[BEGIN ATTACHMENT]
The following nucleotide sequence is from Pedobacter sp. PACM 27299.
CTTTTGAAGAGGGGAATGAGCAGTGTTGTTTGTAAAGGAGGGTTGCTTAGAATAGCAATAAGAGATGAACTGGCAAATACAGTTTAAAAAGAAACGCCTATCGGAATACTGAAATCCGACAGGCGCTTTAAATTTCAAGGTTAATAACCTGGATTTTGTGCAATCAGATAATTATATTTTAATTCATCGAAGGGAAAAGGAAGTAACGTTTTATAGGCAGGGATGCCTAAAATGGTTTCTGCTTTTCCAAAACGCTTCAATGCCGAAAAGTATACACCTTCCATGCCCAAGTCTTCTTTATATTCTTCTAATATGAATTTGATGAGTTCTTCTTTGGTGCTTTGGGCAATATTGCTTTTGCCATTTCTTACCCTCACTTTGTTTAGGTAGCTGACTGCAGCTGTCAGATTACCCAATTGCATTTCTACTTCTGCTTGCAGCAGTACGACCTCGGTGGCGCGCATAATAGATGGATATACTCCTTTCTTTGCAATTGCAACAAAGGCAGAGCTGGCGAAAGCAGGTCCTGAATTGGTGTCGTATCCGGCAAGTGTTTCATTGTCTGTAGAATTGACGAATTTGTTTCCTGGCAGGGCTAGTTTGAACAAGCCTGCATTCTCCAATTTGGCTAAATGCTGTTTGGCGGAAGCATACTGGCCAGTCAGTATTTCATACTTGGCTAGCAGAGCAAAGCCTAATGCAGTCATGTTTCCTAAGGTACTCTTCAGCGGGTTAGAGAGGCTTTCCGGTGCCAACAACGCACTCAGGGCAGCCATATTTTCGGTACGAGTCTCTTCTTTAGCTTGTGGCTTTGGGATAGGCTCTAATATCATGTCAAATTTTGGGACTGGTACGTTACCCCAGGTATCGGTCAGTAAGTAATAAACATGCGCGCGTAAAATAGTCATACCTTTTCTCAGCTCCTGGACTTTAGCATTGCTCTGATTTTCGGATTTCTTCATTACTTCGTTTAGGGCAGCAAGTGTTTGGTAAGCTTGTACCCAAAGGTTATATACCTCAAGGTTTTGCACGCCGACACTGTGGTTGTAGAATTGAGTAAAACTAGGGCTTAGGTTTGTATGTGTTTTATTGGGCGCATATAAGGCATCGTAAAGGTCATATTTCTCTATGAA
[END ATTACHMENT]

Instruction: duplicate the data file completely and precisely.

The following nucleotide sequence is from Pedobacter sp. PACM 27299.
CTTTTGAAGAGGGGAATGAGCAGTGTTGTTTGTAAAGGAGGGTTGCTTAGAATAGCAATAAGAGATGAACTGGCAAATACAGTTTAAAAAGAAACGCCTATCGGAATACTGAAATCCGACAGGCGCTTTAAATTTCAAGGTTAATAACCTGGATTTTGTGCAATCAGATAATTATATTTTAATTCATCGAAGGGAAAAGGAAGTAACGTTTTATAGGCAGGGATGCCTAAAATGGTTTCTGCTTTTCCAAAACGCTTCAATGCCGAAAAGTATACACCTTCCATGCCCAAGTCTTCTTTATATTCTTCTAATATGAATTTGATGAGTTCTTCTTTGGTGCTTTGGGCAATATTGCTTTTGCCATTTCTTACCCTCACTTTGTTTAGGTAGCTGACTGCAGCTGTCAGATTACCCAATTGCATTTCTACTTCTGCTTGCAGCAGTACGACCTCGGTGGCGCGCATAATAGATGGATATACTCCTTTCTTTGCAATTGCAACAAAGGCAGAGCTGGCGAAAGCAGGTCCTGAATTGGTGTCGTATCCGGCAAGTGTTTCATTGTCTGTAGAATTGACGAATTTGTTTCCTGGCAGGGCTAGTTTGAACAAGCCTGCATTCTCCAATTTGGCTAAATGCTGTTTGGCGGAAGCATACTGGCCAGTCAGTATTTCATACTTGGCTAGCAGAGCAAAGCCTAATGCAGTCATGTTTCCTAAGGTACTCTTCAGCGGGTTAGAGAGGCTTTCCGGTGCCAACAACGCACTCAGGGCAGCCATATTTTCGGTACGAGTCTCTTCTTTAGCTTGTGGCTTTGGGATAGGCTCTAATATCATGTCAAATTTTGGGACTGGTACGTTACCCCAGGTATCGGTCAGTAAGTAATAAACATGCGCGCGTAAAATAGTCATACCTTTTCTCAGCTCCTGGACTTTAGCATTGCTCTGATTTTCGGATTTCTTCATTACTTCGTTTAGGGCAGCAAGTGTTTGGTAAGCTTGTACCCAAAGGTTATATACCTCAAGGTTTTGCACGCCGACACTGTGGTTGTAGAATTGAGTAAAACTAGGGCTTAGGTTTGTATGTGTTTTATTGGGCGCATATAAGGCATCGTAAAGGTCATATTTCTCTATGAA